It is estimated that in the month of March alone, some 86,000 businesses closed and that, since the beginning of the pandemic, close to 3.9 million workers have been affected by the temporary layoffs (ERTE) derived from the impact of COVID-19 in Spain. To discuss one of the most affected practice areas in this crisis, we have talked with two heavyweights in this speciality, Antonio Pedrajas, managing partner of Abdón Pedrajas, and Enrique Ceca, partner and head of the Labour area of Ceca Magán Abogados
We asked the experts, first of all, what they consider to be the most significant extraordinary measures taken by the Government in the regulatory field as a result of the state of alarm in the Labour field and how, from their respective experiences, companies have dealt with them
“The declaration of the state of alarm on the occasion of the health crisis caused by the COVID -19, has generated an incessant set of Labour measures. From the convulsive succession of royal decrees and orders, which are immediately followed by countless circulars, guides and explanatory reports, the first conclusion that can be drawn is the lack of the necessary legal security, having generated numerous doubts among companies, workers, lawyers, government employees and administrations,” says Antonio Pedrajas.
Enrique Ceca provides us with a valuable outline of the royal decrees and their main implications (see box). In the same vein, Pedrajas classifies the Labour measures adopted; “a first block has the protection of employment as its objective. Thus, for example, the preferential nature of teleworking has been established with the aim of trying not to paralyse the activity of companies, the rights to adapt and reduce working hours have been linked to the COVID- 19 or, among others, extraordinary benefits have been created for self-employed workers on termination of their activity. A further step has even been taken. Firstly, by limiting dismissals and extinctions due to the termination of temporary contracts, covered by force majeure or economic, technical, organisational or productive causes linked to the COVID-19. Secondly, by creating a recoverable paid leave, the cost of which will be borne entirely by the companies, regardless of their size or financial health, even that it will be difficult for them to recover those working hours if they do not recover their activity and productive capacity first. In the second block of measures, in contrast to the previous one which transfers more of the cost and burden on employers, we find those which make the temporary employment adjustment mechanisms more flexible, simplifying and speeding up the procedures for processing temporary layoffs (ERTE), both for reasons of force majeure and for economic, technical, organisational or production reasons (ETOP). Furthermore, in both cases, the personal scope of coverage for ERTEs has been extended by eliminating the qualifying period for access to unemployment, introducing a total or partial exemption from social security contributions in the case of ERTEs due to force majeure.”
As for how companies have dealt with this situation since the crisis began, Enrique Ceca explains that “as it is normal, in the face of such an exceptional and unprecedented situation like the one we are in, companies have found themselves in very delicate situations given the potential danger to the viability of their activities in the short or medium-term due to the COVID-19. Initially, all possible internal flexibility measures were considered to deal with this crisis, unless the activity had been paralysed by law, in which case ERTE was called upon due to force majeure. Subsequently, the most popular consultations have been aimed at carrying out temporary employment regulation proceedings for productive reasons, trying to preserve jobs as far as possible, and maintaining business activity, including individual or collective negotiations for temporary salary reductions in this period. 70% of the consultations were aimed at carrying out ERTE´s, 15% at salary reductions, 10% at dismissals, and the rest at other issues.”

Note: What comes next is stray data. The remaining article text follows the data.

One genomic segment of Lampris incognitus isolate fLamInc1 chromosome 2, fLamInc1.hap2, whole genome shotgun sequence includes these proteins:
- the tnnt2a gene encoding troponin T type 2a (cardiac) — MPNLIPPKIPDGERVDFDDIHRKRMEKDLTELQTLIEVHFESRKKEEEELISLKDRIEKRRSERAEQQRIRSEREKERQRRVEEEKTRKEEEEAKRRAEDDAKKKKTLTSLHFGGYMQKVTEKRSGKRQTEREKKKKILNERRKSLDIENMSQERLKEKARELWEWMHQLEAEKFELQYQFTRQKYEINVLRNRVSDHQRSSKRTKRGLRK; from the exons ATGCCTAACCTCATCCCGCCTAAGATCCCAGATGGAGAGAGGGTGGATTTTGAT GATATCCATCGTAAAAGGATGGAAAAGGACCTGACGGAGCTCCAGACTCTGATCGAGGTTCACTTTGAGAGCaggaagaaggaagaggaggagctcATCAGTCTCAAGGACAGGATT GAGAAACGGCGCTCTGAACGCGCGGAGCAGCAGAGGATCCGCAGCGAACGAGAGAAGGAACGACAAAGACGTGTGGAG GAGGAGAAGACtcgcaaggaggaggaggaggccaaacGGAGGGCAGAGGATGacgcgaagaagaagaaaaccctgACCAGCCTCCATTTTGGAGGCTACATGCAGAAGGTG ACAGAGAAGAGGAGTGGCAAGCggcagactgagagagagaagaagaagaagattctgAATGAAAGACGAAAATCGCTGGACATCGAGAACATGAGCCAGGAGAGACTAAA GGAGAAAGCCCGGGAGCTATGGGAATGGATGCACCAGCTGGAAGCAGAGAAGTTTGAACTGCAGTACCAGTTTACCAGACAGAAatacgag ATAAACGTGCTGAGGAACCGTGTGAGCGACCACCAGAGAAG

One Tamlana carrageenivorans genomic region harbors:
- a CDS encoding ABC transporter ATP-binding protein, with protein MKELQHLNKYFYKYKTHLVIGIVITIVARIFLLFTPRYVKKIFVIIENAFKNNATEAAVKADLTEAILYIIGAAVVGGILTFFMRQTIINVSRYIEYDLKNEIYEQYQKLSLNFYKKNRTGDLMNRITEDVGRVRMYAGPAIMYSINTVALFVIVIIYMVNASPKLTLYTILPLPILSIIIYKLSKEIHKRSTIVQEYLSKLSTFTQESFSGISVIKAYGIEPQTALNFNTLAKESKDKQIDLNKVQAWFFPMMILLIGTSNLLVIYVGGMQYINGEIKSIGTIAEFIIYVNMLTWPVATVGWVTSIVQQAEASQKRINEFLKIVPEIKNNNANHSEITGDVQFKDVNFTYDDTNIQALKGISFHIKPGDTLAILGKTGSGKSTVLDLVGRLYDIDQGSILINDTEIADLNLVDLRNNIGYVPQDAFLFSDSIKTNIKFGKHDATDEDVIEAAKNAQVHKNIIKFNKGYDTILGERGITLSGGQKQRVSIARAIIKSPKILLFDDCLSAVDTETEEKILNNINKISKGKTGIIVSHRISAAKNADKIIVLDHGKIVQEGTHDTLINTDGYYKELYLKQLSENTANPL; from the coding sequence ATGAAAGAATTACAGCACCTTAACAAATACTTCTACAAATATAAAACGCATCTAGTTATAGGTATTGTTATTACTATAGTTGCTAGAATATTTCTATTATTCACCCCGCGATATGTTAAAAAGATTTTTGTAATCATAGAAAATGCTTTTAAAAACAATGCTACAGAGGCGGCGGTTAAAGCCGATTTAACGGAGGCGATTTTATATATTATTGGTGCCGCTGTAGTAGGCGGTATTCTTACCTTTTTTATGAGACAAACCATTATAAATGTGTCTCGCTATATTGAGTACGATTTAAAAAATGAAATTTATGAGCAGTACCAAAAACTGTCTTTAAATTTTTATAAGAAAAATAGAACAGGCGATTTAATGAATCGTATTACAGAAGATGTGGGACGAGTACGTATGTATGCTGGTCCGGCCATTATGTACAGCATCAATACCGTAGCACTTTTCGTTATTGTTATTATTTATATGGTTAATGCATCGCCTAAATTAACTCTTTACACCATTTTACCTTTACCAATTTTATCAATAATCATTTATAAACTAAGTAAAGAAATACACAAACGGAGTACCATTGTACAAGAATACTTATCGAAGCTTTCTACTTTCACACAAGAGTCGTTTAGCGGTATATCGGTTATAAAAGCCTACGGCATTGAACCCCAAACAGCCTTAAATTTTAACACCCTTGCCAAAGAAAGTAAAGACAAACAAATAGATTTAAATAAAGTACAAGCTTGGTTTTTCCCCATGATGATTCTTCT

“In the case of Abdón Pedrajas, since March 14, we have been instructed by hundreds of companies to process force majeure ERTEs, as well as ERTEs for ETPO causes. Secondly, we are advising companies on definitive employment adjustments via layoffs and other extinctive formulas. Finally, many heterogeneous issues and doubts connected with the interpretative Labour aspects of the indicated set of measures. Issues such as the implementation of teleworking, time recording in remote work, Personal Protection Equipment (PPE) in the workplace, the role of health and safety committees, whether or not to maintain supplements and financial aid linked to face-to-face work, recoverable paid leave, irregular distribution of the working day, etc., are being answered in our day-to-day work,” answers Antonio.
The establishment of teleworking measures and the adaptation of working hours for reasons of work-life balance have been part of the regulatory explosion. We asked the experts for their opinion on this subject. “The preference for teleworking has been clear from the beginning. To the extent that, formally, it is a priority option for the ERTE,” clarifies Antonio Pedrajas. “In my opinion -he continues- the problem has not been so much the lack of regulation, but the lack of differentiation and sensitivity to the heterogeneity of our business fabric. Once again, legislation is being passed without differentiating between small and medium-sized companies and large organisations, where there are surely already means to implement teleworking in an agile manner and with reasonable success. However, in small and medium enterprises, the lack of experience and tradition with teleworking is added to the lack of means. This also leads to data protection problems. The legal framework was clear with the Organic Law on Protection of Personal Data (LOPD) and the General Data Protection Regulation (RGPD). However, this company profiles cannot be required to have the means to implement protocols to manage security in telematic tasks and communications, to create private communication networks (VPNs), to avoid application installations, to evaluate risks, etc. overnight,” concludes Pedrajas.
For Enrique Ceca, the relative “normality” with which workers and employers have accepted teleworking is remarkable. “Having been an important source of conflict due to the existence of deficiencies in the regulatory framework in this regard, the truth is that workers and employers have accepted the implementation of teleworking without excessive hesitation. It is true that many employers have implemented the policies with great urgency and without having scrupulously respected the regulations on data protection. At present, the firm is providing specialised advice on this matter in order to adapt internal policies to the criteria of the Spanish Data Protection Agency and the applicable regulations.”